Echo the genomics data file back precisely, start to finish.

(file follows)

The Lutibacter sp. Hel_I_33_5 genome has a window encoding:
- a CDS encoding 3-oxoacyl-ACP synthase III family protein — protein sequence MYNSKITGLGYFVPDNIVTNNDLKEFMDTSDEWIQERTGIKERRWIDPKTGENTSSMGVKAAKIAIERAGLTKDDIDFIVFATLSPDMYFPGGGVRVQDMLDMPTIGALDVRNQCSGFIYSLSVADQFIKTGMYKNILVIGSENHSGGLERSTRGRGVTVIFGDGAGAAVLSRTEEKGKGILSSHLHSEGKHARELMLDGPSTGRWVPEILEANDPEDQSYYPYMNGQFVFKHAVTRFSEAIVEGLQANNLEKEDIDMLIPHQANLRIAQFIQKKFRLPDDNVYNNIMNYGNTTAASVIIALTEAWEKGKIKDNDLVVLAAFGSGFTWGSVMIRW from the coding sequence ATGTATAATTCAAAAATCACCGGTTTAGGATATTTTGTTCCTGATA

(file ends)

The Lutibacter sp. Hel_I_33_5 genome has a window encoding:
- a CDS encoding 3-oxoacyl-ACP synthase III family protein — protein sequence MYNSKITGLGYFVPDNIVTNNDLKEFMDTSDEWIQERTGIKERRWIDPKTGENTSSMGVKAAKIAIERAGLTKDDIDFIVFATLSPDMYFPGGGVRVQDMLDMPTIGALDVRNQCSGFIYSLSVADQFIKTGMYKNILVIGSENHSGGLERSTRGRGVTVIFGDGAGAAVLSRTEEKGKGILSSHLHSEGKHARELMLDGPSTGRWVPEILEANDPEDQSYYPYMNGQFVFKHAVTRFSEAIVEGLQANNLEKEDIDMLIPHQANLRIAQFIQKKFRLPDDNVYNNIMNYGNTTAASVIIALTEAWEKGKIKDNDLVVLAAFGSGFTWGSVMIRW from the coding sequence ATGTATAATTCAAAAATCACCGGTTTAGGATATTTTGTTCCTGATA